Palin’s fast-paced tour of Nigeria highlights the contrasts and contradictions of the ‘giant of Africa’. But in one of the most dangerous countries in the world to be a Christian, it deserves a deeper look, says Emma Worrall

Michael Palin in Nigeria

Source: Channel 5

Michael Palin is something of a British institution. I grew up watching his travel programmes Pole to Pole and Around the World in 80 Days, in which his quick wit, curiosity and genuine interest in the people and places he visits have always stood out.

More recently, I was gripped by his trips to North Korea and Iraq. They aren’t exactly high on the tourist trail, but as someone who works for Open Doors, these are two countries I’m very interested in. Both are among the riskiest places in the world to be a Christian.

Nigeria is a remarkable country, but it is also at serious risk

Palin’s latest journey was a 1,300-mile odyssey to the “giant of Africa”. Nigeria is the third most populous country in the world, where an astonishing 60 per cent of the population will soon be under 25 years old.

I visited Nigeria a couple of years ago with Open Doors. I met twelve remarkable women who had all experienced violent persecution because of their Christian faith and, honestly, I feel like I left a little bit of my heart with them. The women had all been raped, widowed or kidnapped by extremist groups. And yet they possessed so much joy and life, you could see it in their uplifting worship – seeing faith refined through suffering was a real spiritual detox for me.

With this trip in my memory, I was very keen to explore Nigeria once more with Palin as my guide.

A country of contrasts

Michale Palin in Nigeria presents the viewer with several contrasts, contradictions and extremes, many of which I vividly remember from my time there. The capital, Lagos, is a city of perpetual noise – beeping horns and the incessant movement of people, both rich and poor (70 per cent of people in Lagos live in slums and Palin visits Africa’s largest slum in the first episode). Massive megachurch buildings rise from the earth, the faces of pastors in suits plastered on billboards.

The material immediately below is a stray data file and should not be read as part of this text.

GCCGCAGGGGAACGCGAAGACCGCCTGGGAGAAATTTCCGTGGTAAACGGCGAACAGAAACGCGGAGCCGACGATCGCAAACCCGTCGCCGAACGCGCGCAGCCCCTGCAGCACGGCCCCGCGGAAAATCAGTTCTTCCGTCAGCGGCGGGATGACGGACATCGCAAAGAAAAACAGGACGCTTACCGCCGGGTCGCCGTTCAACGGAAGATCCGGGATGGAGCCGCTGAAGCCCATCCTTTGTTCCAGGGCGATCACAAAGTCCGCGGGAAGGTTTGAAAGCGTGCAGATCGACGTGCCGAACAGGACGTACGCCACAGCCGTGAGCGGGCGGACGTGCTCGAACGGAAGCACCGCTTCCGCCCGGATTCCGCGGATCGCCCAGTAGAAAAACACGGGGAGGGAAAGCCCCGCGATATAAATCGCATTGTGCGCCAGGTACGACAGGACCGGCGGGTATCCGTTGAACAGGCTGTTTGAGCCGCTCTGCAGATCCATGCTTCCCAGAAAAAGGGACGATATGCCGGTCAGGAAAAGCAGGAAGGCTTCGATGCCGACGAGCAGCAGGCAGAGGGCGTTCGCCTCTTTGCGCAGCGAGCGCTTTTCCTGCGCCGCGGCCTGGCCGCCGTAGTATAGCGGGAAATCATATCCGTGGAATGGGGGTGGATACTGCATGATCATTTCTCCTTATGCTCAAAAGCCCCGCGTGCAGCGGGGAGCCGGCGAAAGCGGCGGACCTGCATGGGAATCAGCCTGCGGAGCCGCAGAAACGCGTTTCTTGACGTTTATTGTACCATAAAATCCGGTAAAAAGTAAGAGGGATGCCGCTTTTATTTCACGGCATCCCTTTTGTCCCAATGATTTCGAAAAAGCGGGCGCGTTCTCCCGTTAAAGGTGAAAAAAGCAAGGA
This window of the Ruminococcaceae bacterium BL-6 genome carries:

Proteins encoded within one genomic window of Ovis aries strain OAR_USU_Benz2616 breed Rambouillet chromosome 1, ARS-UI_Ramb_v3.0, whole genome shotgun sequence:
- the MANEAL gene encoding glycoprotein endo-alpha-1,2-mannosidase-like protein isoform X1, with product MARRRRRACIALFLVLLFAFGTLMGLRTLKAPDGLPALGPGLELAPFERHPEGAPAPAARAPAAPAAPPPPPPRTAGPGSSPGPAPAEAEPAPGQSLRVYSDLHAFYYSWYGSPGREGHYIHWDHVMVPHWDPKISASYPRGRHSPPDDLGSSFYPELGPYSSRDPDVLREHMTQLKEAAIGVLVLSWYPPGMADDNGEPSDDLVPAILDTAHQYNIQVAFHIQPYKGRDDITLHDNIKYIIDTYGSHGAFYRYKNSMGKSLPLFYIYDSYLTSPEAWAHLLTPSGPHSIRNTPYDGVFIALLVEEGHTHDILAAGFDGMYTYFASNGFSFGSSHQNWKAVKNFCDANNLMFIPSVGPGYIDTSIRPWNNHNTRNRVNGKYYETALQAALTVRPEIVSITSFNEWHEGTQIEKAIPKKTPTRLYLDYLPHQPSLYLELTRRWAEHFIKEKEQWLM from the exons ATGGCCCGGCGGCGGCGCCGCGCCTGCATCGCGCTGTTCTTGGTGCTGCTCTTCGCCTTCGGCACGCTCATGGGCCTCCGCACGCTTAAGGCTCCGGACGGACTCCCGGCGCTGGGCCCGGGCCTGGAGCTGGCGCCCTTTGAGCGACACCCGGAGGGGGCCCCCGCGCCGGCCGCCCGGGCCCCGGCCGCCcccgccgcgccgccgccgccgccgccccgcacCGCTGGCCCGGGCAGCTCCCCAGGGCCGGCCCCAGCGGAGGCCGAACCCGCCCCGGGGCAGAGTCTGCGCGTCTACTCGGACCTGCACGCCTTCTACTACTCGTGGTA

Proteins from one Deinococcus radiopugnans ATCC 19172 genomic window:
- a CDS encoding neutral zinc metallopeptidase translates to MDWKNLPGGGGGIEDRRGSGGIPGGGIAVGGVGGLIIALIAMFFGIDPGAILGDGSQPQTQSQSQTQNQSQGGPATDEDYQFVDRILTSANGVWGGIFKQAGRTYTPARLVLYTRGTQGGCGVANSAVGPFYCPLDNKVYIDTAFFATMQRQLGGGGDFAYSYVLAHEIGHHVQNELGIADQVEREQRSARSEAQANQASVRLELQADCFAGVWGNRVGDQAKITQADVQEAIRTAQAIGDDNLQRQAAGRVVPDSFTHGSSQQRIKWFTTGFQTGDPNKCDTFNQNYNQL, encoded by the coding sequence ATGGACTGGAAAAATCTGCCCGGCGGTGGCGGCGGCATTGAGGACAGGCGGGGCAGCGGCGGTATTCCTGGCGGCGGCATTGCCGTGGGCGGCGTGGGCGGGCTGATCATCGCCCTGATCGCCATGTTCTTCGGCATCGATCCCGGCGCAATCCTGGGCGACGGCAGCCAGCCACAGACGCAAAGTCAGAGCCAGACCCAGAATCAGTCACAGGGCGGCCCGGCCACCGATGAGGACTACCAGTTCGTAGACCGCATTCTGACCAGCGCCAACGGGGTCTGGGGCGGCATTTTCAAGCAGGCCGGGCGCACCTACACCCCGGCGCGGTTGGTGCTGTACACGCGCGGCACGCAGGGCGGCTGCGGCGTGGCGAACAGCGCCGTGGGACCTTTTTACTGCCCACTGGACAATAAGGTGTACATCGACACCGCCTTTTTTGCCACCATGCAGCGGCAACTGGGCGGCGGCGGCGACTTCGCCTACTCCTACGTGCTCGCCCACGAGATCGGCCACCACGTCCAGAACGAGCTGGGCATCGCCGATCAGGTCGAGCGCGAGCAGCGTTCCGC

But when I boarded the plane for Jos in Plateau State - the gateway to the north - a very different Nigeria emerged. I was hoping that Palin would highlight this contrast - and particularly the difference between the north and south in terms of faith and religious freedom - but it was only lightly touched on.

It’s an issue that deserves a lot more attention.

Dangerous faith

Nigeria is ranked sixth on the Open Doors World Watch List, which rates the most dangerous places in the world to be a Christian. If this list was purely ranked on the basis of violence, Nigeria would be top. Last year over 5,000 Christians died for their faith – more than in the rest of the world put together. And what is happening in Nigeria is now spilling into the wider region; it really is a giant of a country and its impact on the continent is huge - for good and bad.

The journey is an uncomfortable watch at times, and that’s a good thing. I felt moved as Palin stood at the edge of the Atlantic Ocean, where countless men and women were transported in slave ships to the New World, leaving their land and loved ones forever. It’s a reminder of the horrors of humanity, and yet it also made me think of the horrors happening right now and that rarely hit the headlines – the horrendous number of abductions and killings perpetrated by the terror group Boko Haram and other extremists.

This hotbed of violence is where Palin heads to next – he flies to the north, to a landscape dominated by Islamic Sharia law and Boko Haram. It’s here that he meets Amina, one of the Chibok girls. She, along with 218 other girls, were kidnapped from their school by Boko Haram in 2014. The kidnapping shocked the world and sparked a social media campaign #bringbackourgirls.

Last year over 5,000 Christians died for their faith in Nigeria

The world has largely moved on but, here at Open Doors, we haven’t. Many of the girls are still in captivity and we continue to share updates from the Chibok families – and there have been many more incidents like this that never hit the mainstream news.

A deeper look

Palin’s empathetic and sincere interviewing style comes across beautifully, and I loved seeing Amina’s mother and daughter make a brief appearance. Very often we hear stories of shame, stigma and a lack of acceptance of girls like Amina from their own families and community.

My main disappointment is how fast paced it all is. It’s a whistlestop tour of a huge, diverse country. There are moments when, as a viewer, you would like to linger longer, pause and really take in more of Nigeria with all its contrasts and extremes.

Nigeria is a remarkable country. But it is also a country at serious risk, with Islamist extremism laying siege to large swathes of the north and, now, spreading into the south and out into the wider region of West Africa. Encountering this nation again, and its beautiful people, stirs me to pray for this giant of Africa and it’s future – what happens in Nigeria has spiritual significance for the whole continent.